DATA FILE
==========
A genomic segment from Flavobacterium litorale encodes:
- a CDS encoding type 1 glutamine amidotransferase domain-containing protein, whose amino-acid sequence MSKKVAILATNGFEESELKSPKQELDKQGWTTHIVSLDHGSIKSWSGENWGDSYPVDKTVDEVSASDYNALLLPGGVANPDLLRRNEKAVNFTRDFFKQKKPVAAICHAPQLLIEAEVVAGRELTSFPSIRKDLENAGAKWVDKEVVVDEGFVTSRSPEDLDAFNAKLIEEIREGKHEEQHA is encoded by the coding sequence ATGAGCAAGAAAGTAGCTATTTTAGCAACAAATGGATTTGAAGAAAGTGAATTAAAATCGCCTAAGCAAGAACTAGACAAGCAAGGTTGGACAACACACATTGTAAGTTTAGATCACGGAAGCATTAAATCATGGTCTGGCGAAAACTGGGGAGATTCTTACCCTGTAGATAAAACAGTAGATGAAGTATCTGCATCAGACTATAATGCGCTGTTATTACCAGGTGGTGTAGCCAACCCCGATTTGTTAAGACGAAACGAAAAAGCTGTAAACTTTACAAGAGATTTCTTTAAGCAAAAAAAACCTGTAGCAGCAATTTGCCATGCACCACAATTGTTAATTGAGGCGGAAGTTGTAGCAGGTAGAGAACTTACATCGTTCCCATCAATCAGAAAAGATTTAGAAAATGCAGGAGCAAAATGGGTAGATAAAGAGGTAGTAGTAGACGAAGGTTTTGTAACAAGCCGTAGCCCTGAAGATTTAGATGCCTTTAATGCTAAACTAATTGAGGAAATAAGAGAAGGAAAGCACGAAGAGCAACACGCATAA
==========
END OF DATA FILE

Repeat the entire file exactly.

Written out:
A genomic segment from Flavobacterium litorale encodes:
- a CDS encoding type 1 glutamine amidotransferase domain-containing protein, whose amino-acid sequence MSKKVAILATNGFEESELKSPKQELDKQGWTTHIVSLDHGSIKSWSGENWGDSYPVDKTVDEVSASDYNALLLPGGVANPDLLRRNEKAVNFTRDFFKQKKPVAAICHAPQLLIEAEVVAGRELTSFPSIRKDLENAGAKWVDKEVVVDEGFVTSRSPEDLDAFNAKLIEEIREGKHEEQHA is encoded by the coding sequence ATGAGCAAGAAAGTAGCTATTTTAGCAACAAATGGATTTGAAGAAAGTGAATTAAAATCGCCTAAGCAAGAACTAGACAAGCAAGGTTGGACAACACACATTGTAAGTTTAGATCACGGAAGCATTAAATCATGGTCTGGCGAAAACTGGGGAGATTCTTACCCTGTAGATAAAACAGTAGATGAAGTATCTGCATCAGACTATAATGCGCTGTTATTACCAGGTGGTGTAGCCAACCCCGATTTGTTAAGACGAAACGAAAAAGCTGTAAACTTTACAAGAGATTTCTTTAAGCAAAAAAAACCTGTAGCAGCAATTTGCCATGCACCACAATTGTTAATTGAGGCGGAAGTTGTAGCAGGTAGAGAACTTACATCGTTCCCATCAATCAGAAAAGATTTAGAAAATGCAGGAGCAAAATGGGTAGATAAAGAGGTAGTAGTAGACGAAGGTTTTGTAACAAGCCGTAGCCCTGAAGATTTAGATGCCTTTAATGCTAAACTAATTGAGGAAATAAGAGAAGGAAAGCACGAAGAGCAACACGCATAA